What could go wrong for the U.S.?

Despite its potential, poorly crafted regulations could kill the stablecoin sector in the U.S. while the industry thrives abroad. A lack of regulatory clarity for blockchain companies has already pushed U.S. founders to move their operations to jurisdictions with clearer and/or more permissive regulations, like Singapore, Portugal and the Cayman Islands. Fidelity Investments, one of America’s best-known investment advisers, notably launched its Bitcoin ETF in Canada as regulators have not yet authorized a similar offering in the U.S.

Further, the recently passed infrastructure bill contains unworkable digital asset tax reporting requirements that, if left unchanged, would deepen a growing trend of blockchain companies moving offshore. Policymakers have responded to this threat by trying to amend these requirements, including through the bipartisan Keep Innovation In America Act, but they may not be successful in time.

On stablecoins specifically, policymakers are split. The recent Senate Banking Committee hearing on stablecoins struck a harsh tone. Senators cited many of the same concerns they had with Libra, demonstrating a lack of understanding or interest in the different types of stablecoins. Meanwhile a bipartisan congressional committee surprised observers with its enthusiasm for stablecoins at a key hearing earlier this month. Equally surprising were Fed Chair Jerome Powell’s comments this month that “stablecoins can be a useful, efficient, consumer-serving part of the financial system if they are properly regulated.”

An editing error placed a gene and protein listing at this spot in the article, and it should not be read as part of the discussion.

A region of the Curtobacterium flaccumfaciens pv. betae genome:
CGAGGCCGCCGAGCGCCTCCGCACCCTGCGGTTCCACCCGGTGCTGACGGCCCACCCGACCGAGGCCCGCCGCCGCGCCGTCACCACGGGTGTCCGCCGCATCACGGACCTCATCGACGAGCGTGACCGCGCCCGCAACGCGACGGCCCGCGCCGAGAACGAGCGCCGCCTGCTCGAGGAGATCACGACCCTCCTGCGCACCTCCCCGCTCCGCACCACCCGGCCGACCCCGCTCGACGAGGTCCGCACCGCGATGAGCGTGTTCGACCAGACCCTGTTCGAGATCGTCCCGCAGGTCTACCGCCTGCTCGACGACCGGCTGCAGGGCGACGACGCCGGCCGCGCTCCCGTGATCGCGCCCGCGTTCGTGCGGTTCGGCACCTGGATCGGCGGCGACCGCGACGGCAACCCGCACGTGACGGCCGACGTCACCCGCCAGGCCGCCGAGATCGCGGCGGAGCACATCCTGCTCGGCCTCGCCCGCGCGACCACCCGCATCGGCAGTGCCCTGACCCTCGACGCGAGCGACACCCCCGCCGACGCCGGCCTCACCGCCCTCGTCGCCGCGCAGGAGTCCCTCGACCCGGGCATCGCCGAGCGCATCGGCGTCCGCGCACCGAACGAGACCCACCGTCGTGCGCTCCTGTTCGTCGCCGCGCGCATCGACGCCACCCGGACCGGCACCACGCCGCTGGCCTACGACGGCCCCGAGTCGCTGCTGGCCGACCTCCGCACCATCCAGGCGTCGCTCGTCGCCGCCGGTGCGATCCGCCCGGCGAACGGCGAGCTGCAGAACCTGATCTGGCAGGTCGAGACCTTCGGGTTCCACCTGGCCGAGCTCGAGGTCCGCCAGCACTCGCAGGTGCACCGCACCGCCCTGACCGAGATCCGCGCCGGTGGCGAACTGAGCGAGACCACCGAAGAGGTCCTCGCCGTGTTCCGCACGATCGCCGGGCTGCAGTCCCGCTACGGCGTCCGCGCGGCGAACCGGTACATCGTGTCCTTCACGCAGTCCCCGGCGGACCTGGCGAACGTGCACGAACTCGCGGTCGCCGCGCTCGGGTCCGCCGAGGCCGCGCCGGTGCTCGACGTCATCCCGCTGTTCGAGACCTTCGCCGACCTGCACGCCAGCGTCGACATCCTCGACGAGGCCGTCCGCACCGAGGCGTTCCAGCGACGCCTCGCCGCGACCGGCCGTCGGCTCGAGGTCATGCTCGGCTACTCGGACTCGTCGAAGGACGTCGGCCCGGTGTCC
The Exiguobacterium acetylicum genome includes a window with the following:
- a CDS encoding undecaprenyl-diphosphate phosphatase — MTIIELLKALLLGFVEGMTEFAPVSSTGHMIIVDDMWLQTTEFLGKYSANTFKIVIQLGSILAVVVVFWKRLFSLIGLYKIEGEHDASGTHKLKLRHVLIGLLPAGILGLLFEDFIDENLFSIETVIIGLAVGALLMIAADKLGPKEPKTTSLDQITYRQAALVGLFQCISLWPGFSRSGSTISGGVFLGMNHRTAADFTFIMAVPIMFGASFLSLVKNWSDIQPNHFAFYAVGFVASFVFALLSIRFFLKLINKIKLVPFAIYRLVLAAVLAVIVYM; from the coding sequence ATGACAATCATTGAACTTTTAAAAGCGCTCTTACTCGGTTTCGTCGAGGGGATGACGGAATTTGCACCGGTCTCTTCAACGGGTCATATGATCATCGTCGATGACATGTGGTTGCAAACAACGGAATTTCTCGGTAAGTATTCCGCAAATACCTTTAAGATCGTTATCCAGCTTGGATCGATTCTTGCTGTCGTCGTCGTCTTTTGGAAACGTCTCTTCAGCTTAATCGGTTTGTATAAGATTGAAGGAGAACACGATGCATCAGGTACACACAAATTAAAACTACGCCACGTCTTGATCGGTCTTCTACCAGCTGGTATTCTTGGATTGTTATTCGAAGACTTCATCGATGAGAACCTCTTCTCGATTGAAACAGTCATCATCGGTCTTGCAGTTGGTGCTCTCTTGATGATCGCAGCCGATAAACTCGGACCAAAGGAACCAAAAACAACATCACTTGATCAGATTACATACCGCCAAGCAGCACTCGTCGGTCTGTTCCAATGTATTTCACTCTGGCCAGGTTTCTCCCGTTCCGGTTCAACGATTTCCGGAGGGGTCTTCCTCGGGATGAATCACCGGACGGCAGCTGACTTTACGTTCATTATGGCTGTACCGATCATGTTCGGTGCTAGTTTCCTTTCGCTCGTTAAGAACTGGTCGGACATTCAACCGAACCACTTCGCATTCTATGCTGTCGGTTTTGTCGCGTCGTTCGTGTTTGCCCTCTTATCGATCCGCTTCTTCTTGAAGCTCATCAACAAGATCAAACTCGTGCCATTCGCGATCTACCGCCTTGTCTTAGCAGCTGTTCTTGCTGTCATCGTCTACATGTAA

To keep stablecoin innovation in the U.S., policymakers and regulators need to provide the industry with clear guardrails that don’t stifle innovation. Regulations should ensure stability and transparency, without limiting the industry’s potential to grow through innovations like decentralized reserves.

Policymakers should also account for negative externalities that stablecoins can have for countries that can’t compete with the U.S. While stablecoins help citizens disempower autocratic and corrupt governments they may equally undermine the monetary controls of friendly nations with weak currencies.

If the U.S. — purposely or inadvertently — pushes stablecoin issuers away, offshore industry and foreign governments will happily take their market share.

Foreign issuers have already launched stablecoins in other currencies, including in Euro and the Canadian dollar. Demand will continue for USD-denominated stablecoin, but if unreasonable U.S. regulation pushes the industry offshore, the U.S. will have less leverage to set requirements around USD reserves and transparency.

China, South Africa, South Korea, Sweden and others are taking a more active approach to stablecoin development and promotion than the U.S. by piloting stablecoins backed by their respective central banks, known as central bank digital currencies (CBDCs). While it remains to be seen whether CBDCs become popular among consumers, particularly given privacy concerns, they could erode the stablecoin dominance the U.S. currently enjoys.

Global currency competition is here and scaling quickly. Nations that don’t embrace it will be left behind. The U.S. is no exception.